95 A featureful visualization system with movie-making capabilities.
96 \end{itemize}
97
98 \section{Compilation}\label{sec:compilesrc}
99 Throughout this section we will assume that the source code is uncompressed in a directory called \filename{escript.d}.
100 You can call the directory anything you like, provided that you make the change before you compile.
101
102 You need to indicate where to find the external dependencies.
103 Unless specified otherwise, all paths will be relative to the top level of the source.
104 To do this, create a file in the \filename{scons} directory called \filename{x_options.py} where ``x'' is the name of your computer (output of the \texttt{hostname} command).
105 As a starting point use one of the following:
106 \begin{itemize}
107 \item \filename{scons/linux_options_example.py} (\linux desktop)
108 \item \filename{scons/mac_options_example.py} (\macosx desktop)
109 \item \filename{ice_options_example.py} (SGI ICE 8200)
110 \item \filename{winxp_options_example.py} (\winxp)
111 \end{itemize}
112
113 To actually compile (if you have $n$ processors, then you can use \texttt{scons -j$n$} instead):
114
115 \begin{shellCode}
116 cd escript.d
117 scons
118 \end{shellCode}
119
120 As part of its output, scons will tell you the name of the options file it used as well as a list of features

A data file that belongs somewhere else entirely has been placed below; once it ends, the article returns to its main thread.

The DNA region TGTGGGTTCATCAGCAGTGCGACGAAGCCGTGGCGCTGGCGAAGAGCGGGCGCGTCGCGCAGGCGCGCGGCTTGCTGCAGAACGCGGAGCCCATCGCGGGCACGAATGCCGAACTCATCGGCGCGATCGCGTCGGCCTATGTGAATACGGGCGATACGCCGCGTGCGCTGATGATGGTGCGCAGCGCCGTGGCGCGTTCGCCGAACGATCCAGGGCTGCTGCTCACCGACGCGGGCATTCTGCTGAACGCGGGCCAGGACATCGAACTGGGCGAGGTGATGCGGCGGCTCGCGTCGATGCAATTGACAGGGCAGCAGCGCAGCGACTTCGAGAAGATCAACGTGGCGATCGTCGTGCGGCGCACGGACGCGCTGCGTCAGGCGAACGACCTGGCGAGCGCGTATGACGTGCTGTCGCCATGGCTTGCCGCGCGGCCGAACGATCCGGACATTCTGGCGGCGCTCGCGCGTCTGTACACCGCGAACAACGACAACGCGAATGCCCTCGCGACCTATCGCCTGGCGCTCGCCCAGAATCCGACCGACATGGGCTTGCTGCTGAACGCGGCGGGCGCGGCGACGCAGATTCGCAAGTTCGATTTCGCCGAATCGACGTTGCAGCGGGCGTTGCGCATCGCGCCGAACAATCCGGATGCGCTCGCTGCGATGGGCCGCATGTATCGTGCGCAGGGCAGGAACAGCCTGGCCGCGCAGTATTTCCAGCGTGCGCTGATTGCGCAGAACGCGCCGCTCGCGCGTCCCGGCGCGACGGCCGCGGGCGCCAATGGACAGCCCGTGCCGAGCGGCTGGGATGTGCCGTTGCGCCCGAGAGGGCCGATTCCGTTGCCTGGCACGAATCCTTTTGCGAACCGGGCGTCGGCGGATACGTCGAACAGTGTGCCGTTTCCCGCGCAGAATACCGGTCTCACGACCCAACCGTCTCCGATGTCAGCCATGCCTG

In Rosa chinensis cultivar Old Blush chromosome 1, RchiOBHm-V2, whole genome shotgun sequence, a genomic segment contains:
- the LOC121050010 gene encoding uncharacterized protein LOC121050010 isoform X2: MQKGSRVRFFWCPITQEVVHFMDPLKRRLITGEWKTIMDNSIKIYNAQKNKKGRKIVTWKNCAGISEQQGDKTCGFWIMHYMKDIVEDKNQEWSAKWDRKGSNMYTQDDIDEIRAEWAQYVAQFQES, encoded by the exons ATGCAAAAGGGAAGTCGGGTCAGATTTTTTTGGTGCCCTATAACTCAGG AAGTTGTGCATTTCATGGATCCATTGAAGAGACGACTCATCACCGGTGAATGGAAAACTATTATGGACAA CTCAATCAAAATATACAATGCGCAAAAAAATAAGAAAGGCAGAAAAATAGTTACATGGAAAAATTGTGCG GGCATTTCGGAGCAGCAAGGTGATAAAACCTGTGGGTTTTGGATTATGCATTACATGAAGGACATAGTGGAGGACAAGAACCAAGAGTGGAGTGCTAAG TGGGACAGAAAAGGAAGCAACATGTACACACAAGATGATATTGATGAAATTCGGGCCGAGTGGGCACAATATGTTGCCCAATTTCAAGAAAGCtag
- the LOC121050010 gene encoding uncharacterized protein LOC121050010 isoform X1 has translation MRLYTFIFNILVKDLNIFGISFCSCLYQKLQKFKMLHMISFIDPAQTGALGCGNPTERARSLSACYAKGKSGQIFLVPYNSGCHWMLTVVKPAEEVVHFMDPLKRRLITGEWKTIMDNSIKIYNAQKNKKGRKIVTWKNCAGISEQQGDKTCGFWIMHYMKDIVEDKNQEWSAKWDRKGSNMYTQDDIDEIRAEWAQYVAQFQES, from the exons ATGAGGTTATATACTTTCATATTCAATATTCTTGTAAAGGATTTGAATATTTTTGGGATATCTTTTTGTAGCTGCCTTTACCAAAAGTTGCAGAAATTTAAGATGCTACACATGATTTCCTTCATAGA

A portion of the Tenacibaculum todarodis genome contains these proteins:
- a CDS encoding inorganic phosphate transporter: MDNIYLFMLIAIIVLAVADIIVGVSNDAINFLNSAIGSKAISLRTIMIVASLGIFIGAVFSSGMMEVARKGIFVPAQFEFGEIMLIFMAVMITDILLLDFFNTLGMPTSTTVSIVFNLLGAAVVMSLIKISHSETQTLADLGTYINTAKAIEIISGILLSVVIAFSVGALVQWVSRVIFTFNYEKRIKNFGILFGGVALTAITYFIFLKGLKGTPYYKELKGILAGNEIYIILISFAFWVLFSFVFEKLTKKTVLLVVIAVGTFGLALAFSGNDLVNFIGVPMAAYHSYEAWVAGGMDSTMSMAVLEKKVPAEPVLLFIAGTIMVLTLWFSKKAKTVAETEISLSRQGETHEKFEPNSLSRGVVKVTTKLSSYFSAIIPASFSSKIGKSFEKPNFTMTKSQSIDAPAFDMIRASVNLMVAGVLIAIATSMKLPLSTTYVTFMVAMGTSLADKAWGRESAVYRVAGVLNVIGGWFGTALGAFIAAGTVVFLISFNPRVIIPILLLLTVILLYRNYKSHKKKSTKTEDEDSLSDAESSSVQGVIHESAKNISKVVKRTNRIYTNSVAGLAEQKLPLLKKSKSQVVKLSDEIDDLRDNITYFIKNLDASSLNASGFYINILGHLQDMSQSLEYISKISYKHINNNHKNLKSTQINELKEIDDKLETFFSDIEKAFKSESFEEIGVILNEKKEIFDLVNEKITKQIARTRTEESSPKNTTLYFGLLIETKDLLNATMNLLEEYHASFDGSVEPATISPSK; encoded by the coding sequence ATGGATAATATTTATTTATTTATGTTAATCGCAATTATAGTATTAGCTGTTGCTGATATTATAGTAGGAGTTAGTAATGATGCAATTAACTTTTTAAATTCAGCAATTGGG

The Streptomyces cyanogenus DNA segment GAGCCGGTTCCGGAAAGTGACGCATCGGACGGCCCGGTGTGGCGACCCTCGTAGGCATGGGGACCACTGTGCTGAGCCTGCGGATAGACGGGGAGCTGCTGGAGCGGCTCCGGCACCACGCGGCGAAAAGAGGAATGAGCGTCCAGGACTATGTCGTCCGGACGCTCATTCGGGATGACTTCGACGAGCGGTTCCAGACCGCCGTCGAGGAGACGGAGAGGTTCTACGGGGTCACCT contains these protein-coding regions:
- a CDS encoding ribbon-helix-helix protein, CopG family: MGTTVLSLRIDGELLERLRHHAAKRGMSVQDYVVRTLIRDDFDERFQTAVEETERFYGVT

121 and whether they are enabled for your build.
122
123 If you require debug versions of the libraries, use:
124 \begin{shellCode}
125 scons usedebug=yes
126 \end{shellCode}
127 A note about scons: if you recompile later with different options (e.g. leaving out usedebug), scons will revert
128 to its default values. If you wish to make a change more permanent, then modify your options file.
129
130
131 You can install the binaries/libraries in a different location with:
132 \begin{shellCode}
133 scons prefix=some_dir
134 \end{shellCode}
135
136 You can test your build using
137 \begin{shellCode}
138 scons all_tests
139 \end{shellCode}
140 Grab a coffee or two while the tests compile and run.
141 An alternative method is available for performing tests on \openmp and \mpi builds.
142
143 \subsection{Compilation with \openmp}
144 You will need to consult your compiler documentation for the precise switches to use to enable \openmp features.